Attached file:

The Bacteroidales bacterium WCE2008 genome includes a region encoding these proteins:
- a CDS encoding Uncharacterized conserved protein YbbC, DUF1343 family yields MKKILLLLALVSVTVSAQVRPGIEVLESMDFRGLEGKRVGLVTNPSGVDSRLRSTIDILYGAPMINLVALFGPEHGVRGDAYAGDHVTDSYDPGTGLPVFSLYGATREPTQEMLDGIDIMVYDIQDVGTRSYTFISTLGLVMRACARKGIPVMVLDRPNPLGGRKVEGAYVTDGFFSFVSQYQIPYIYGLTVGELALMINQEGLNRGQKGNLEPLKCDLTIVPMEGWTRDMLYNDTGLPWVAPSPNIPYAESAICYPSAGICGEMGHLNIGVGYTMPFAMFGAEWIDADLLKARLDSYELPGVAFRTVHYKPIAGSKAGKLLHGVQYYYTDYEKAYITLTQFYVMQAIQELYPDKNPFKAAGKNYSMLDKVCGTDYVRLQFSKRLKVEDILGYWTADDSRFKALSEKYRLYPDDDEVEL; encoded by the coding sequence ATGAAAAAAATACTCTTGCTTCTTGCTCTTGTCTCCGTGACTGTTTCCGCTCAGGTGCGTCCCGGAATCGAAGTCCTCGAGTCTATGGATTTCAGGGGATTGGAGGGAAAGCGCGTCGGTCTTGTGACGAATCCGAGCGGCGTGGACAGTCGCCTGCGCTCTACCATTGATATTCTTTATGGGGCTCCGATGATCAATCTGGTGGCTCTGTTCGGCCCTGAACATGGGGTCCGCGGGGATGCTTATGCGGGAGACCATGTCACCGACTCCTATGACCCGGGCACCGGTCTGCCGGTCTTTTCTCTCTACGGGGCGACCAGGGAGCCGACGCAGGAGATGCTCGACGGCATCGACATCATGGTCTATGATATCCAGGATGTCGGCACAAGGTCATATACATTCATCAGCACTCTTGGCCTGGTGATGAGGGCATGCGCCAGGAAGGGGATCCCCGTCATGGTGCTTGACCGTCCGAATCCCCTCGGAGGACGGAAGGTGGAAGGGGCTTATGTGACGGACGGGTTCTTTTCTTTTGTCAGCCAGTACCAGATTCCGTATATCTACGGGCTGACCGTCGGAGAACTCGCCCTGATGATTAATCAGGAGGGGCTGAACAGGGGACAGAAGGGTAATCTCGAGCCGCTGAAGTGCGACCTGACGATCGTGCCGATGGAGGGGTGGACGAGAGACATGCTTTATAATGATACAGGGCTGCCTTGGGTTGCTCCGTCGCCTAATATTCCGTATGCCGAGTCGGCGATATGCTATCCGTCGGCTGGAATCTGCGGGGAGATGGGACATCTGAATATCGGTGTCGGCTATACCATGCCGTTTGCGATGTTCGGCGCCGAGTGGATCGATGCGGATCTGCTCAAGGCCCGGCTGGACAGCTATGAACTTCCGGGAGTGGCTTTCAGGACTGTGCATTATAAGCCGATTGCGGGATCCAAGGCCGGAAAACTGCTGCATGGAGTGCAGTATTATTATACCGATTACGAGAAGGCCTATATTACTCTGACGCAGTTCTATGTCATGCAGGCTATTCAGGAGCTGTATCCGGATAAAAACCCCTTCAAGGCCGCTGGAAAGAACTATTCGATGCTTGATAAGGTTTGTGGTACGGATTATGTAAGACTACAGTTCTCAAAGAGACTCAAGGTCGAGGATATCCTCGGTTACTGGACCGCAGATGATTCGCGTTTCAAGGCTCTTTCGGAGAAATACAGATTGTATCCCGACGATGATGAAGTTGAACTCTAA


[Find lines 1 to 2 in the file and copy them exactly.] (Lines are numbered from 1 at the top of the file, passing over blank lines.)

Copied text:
The Bacteroidales bacterium WCE2008 genome includes a region encoding these proteins:
- a CDS encoding Uncharacterized conserved protein YbbC, DUF1343 family yields MKKILLLLALVSVTVSAQVRPGIEVLESMDFRGLEGKRVGLVTNPSGVDSRLRSTIDILYGAPMINLVALFGPEHGVRGDAYAGDHVTDSYDPGTGLPVFSLYGATREPTQEMLDGIDIMVYDIQDVGTRSYTFISTLGLVMRACARKGIPVMVLDRPNPLGGRKVEGAYVTDGFFSFVSQYQIPYIYGLTVGELALMINQEGLNRGQKGNLEPLKCDLTIVPMEGWTRDMLYNDTGLPWVAPSPNIPYAESAICYPSAGICGEMGHLNIGVGYTMPFAMFGAEWIDADLLKARLDSYELPGVAFRTVHYKPIAGSKAGKLLHGVQYYYTDYEKAYITLTQFYVMQAIQELYPDKNPFKAAGKNYSMLDKVCGTDYVRLQFSKRLKVEDILGYWTADDSRFKALSEKYRLYPDDDEVEL; encoded by the coding sequence ATGAAAAAAATACTCTTGCTTCTTGCTCTTGTCTCCGTGACTGTTTCCGCTCAGGTGCGTCCCGGAATCGAAGTCCTCGAGTCTATGGATTTCAGGGGATTGGAGGGAAAGCGCGTCGGTCTTGTGACGAATCCGAGCGGCGTGGACAGTCGCCTGCGCTCTACCATTGATATTCTTTATGGGGCTCCGATGATCAATCTGGTGGCTCTGTTCGGCCCTGAACATGGGGTCCGCGGGGATGCTTATGCGGGAGACCATGTCACCGACTCCTATGACCCGGGCACCGGTCTGCCGGTCTTTTCTCTCTACGGGGCGACCAGGGAGCCGACGCAGGAGATGCTCGACGGCATCGACATCATGGTCTATGATATCCAGGATGTCGGCACAAGGTCATATACATTCATCAGCACTCTTGGCCTGGTGATGAGGGCATGCGCCAGGAAGGGGATCCCCGTCATGGTGCTTGACCGTCCGAATCCCCTCGGAGGACGGAAGGTGGAAGGGGCTTATGTGACGGACGGGTTCTTTTCTTTTGTCAGCCAGTACCAGATTCCGTATATCTACGGGCTGACCGTCGGAGAACTCGCCCTGATGATTAATCAGGAGGGGCTGAACAGGGGACAGAAGGGTAATCTCGAGCCGCTGAAGTGCGACCTGACGATCGTGCCGATGGAGGGGTGGACGAGAGACATGCTTTATAATGATACAGGGCTGCCTTGGGTTGCTCCGTCGCCTAATATTCCGTATGCCGAGTCGGCGATATGCTATCCGTCGGCTGGAATCTGCGGGGAGATGGGACATCTGAATATCGGTGTCGGCTATACCATGCCGTTTGCGATGTTCGGCGCCGAGTGGATCGATGCGGATCTGCTCAAGGCCCGGCTGGACAGCTATGAACTTCCGGGAGTGGCTTTCAGGACTGTGCATTATAAGCCGATTGCGGGATCCAAGGCCGGAAAACTGCTGCATGGAGTGCAGTATTATTATACCGATTACGAGAAGGCCTATATTACTCTGACGCAGTTCTATGTCATGCAGGCTATTCAGGAGCTGTATCCGGATAAAAACCCCTTCAAGGCCGCTGGAAAGAACTATTCGATGCTTGATAAGGTTTGTGGTACGGATTATGTAAGACTACAGTTCTCAAAGAGACTCAAGGTCGAGGATATCCTCGGTTACTGGACCGCAGATGATTCGCGTTTCAAGGCTCTTTCGGAGAAATACAGATTGTATCCCGACGATGATGAAGTTGAACTCTAA